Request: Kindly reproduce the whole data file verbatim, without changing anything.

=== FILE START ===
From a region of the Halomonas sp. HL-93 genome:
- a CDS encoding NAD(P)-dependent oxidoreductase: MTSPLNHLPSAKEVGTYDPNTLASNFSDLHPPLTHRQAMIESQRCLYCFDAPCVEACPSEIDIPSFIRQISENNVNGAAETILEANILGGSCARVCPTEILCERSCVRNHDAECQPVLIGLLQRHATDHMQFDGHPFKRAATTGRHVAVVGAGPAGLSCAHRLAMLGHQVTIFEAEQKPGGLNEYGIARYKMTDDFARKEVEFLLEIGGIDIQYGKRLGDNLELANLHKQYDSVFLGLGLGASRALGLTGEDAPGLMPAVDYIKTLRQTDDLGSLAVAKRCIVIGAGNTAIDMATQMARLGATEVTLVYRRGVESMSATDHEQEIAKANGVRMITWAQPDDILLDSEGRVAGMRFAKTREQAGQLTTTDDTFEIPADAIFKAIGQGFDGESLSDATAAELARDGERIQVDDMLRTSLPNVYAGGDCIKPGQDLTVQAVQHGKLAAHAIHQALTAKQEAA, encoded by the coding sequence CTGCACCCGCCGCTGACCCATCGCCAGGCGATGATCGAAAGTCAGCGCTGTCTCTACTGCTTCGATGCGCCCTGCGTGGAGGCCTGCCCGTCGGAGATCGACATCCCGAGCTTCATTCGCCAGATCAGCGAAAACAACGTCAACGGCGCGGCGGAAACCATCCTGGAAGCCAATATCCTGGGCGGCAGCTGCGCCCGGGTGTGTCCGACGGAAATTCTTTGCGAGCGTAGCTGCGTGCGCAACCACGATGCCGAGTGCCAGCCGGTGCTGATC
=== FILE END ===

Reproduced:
From a region of the Halomonas sp. HL-93 genome:
- a CDS encoding NAD(P)-dependent oxidoreductase: MTSPLNHLPSAKEVGTYDPNTLASNFSDLHPPLTHRQAMIESQRCLYCFDAPCVEACPSEIDIPSFIRQISENNVNGAAETILEANILGGSCARVCPTEILCERSCVRNHDAECQPVLIGLLQRHATDHMQFDGHPFKRAATTGRHVAVVGAGPAGLSCAHRLAMLGHQVTIFEAEQKPGGLNEYGIARYKMTDDFARKEVEFLLEIGGIDIQYGKRLGDNLELANLHKQYDSVFLGLGLGASRALGLTGEDAPGLMPAVDYIKTLRQTDDLGSLAVAKRCIVIGAGNTAIDMATQMARLGATEVTLVYRRGVESMSATDHEQEIAKANGVRMITWAQPDDILLDSEGRVAGMRFAKTREQAGQLTTTDDTFEIPADAIFKAIGQGFDGESLSDATAAELARDGERIQVDDMLRTSLPNVYAGGDCIKPGQDLTVQAVQHGKLAAHAIHQALTAKQEAA, encoded by the coding sequence CTGCACCCGCCGCTGACCCATCGCCAGGCGATGATCGAAAGTCAGCGCTGTCTCTACTGCTTCGATGCGCCCTGCGTGGAGGCCTGCCCGTCGGAGATCGACATCCCGAGCTTCATTCGCCAGATCAGCGAAAACAACGTCAACGGCGCGGCGGAAACCATCCTGGAAGCCAATATCCTGGGCGGCAGCTGCGCCCGGGTGTGTCCGACGGAAATTCTTTGCGAGCGTAGCTGCGTGCGCAACCACGATGCCGAGTGCCAGCCGGTGCTGATC